Recently, the Ontario Court of Appeal addressed the issue of the effect of a plaintiff’s failure to provide timely notice of his slip and fall to a municipality, according to the provisions of the Municipal Act, on his lawsuit against that municipality. A gentleman who busted his ankle as a result of falling on an unsalted sidewalk in Toronto and who then endured a surgery to implant a plate and pin and a four day hospital stay thereafter, sued the City of Toronto for his injuries.
As you may know, municipalities are not like other defendants when it comes to lawsuits against them. They must be specifically notified of the intention to sue them. “Timely” notice (communication of the fact that one has fallen and the details of the allegations of negligence to be advanced against the opposing party) against a municipality is set, by section 44 of theMunicipal Act, at a period of within 10 days after the accident, failing which the opportunity to sue the municipality is lost. There is no notice period against other defendants – it is satisfied by (included in) the same two year period from the date of the accident within which a lawsuit must be commenced (called the “limitation period”).
Although various lower courts have been making exceptions to the “10-day” rule on different grounds, this is the most significant clarification by the Ontario Court of Appeal on the subject in some time. Lower courts had allowed exceptions in situations where injured plaintiffs were incapable of complying with the time limit because of the severity of their injuries. These exceptions grew out of the leniency that inspired a change to the pre-2001 version of section 44 which stipulated only a 7 day period of notice with the only exception being for plaintiffs of “unsound mind.” In other words, as the Court of Appeal stated “This evolution in the governing legislation makes clear that relief from the notice requirement is not now confined only to the narrow circumstances of a plaintiff who is so incapacitated as to be unable to give notice to the municipality.” Instead, the Court of Appeal indicated, the test will now be whether or not an excuse for failing to meet the notice deadline was reasonable and whether or not the municipality was actually prejudiced by the plaintiff’s failure to provide the required notice.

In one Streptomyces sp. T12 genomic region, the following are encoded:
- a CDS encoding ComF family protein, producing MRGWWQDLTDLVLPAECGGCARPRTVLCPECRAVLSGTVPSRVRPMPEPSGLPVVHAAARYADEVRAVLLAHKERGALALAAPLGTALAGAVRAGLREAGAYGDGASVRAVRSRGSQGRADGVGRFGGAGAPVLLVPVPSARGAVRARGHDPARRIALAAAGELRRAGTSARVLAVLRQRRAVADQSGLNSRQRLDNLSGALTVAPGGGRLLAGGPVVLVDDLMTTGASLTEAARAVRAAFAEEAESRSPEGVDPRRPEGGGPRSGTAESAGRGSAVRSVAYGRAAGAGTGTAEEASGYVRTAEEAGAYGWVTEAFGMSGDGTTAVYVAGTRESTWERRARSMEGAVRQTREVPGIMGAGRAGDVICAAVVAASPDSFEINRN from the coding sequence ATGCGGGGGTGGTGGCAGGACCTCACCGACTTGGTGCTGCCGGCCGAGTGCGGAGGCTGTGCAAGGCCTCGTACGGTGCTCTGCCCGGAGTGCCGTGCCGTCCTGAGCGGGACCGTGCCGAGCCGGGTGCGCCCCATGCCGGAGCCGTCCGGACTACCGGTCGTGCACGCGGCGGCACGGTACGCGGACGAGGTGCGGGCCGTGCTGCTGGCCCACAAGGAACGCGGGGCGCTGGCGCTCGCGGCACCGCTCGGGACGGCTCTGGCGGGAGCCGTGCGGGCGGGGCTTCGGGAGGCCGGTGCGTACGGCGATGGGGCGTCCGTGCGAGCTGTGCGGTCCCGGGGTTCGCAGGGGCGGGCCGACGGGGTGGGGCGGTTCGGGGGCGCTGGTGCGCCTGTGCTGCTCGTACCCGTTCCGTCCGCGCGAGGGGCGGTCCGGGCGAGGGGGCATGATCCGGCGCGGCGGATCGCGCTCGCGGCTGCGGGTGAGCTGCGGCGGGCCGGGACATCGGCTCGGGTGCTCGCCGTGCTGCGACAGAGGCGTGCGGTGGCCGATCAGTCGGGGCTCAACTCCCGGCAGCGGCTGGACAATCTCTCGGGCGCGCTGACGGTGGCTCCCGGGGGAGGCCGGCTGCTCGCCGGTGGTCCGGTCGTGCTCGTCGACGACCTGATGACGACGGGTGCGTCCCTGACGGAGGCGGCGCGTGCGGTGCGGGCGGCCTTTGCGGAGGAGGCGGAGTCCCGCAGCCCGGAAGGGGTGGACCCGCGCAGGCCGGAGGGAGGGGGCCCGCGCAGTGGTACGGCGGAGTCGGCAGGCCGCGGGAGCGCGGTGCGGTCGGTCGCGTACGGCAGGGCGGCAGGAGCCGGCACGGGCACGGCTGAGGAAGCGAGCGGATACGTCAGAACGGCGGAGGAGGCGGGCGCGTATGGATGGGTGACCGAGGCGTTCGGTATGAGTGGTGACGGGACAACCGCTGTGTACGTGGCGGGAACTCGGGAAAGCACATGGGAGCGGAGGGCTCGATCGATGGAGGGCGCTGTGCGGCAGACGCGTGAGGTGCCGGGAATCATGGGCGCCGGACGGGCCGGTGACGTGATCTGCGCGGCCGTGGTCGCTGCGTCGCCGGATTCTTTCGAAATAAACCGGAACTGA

In the case of the injured gentleman above, he fell on Toronto’s sidewalk on February 4, 2004, but did not give notice to the city about it until sometime in June of that year (a period of well over 100 days). But, the curious part of this case is not so much that the time limit was exceeded (because, as I indicated above, that has been allowed before), but that the Court of Appeal agreed that one factor in their consideration of the delay was the plaintiff’s ignorance of this little known law. This is the first time that Court has acknowledged that this could be factor deserving of consideration in their analysis. Anyone who has studied law, even in high school, is familiar with the maxim that ‘ignorance of the law is no excuse.’ It would seem, however, that at least in this area of civil litigation, the law is bending ever so slightly.
Here’s why I say “ever so slightly”: the Court of Appeal did not say that ignorance of this notice law is itself sufficient to avoid a missed notice period problem – only that such ignorance is one factor it may consider in circumstances where a plaintiff’s excuse is otherwise reasonable. Presumably, if any particular plaintiff had an otherwise unreasonable excuse for the missed notice period (such as, perhaps, having gone away on a lengthy vacation right after the accident, or having simply ignored the advice of friends and colleagues who urged him or her to seek out a lawyer), and especially if the delay caused the municipality real prejudice (perhaps because witnesses had since died or other evidence was unwittingly destroyed in the interim), then the ‘ignorance of the little know law’ excuse would likely not be of much assistance.
It should go without saying that if you are ever involved in a slip and fall or motor vehicle accident – or any incident on somebody’s property or due to some malfunctioning equipment or a defective product – you should contact a lawyer immediately so as to ensure that your rights are thoroughly protected as early as possible.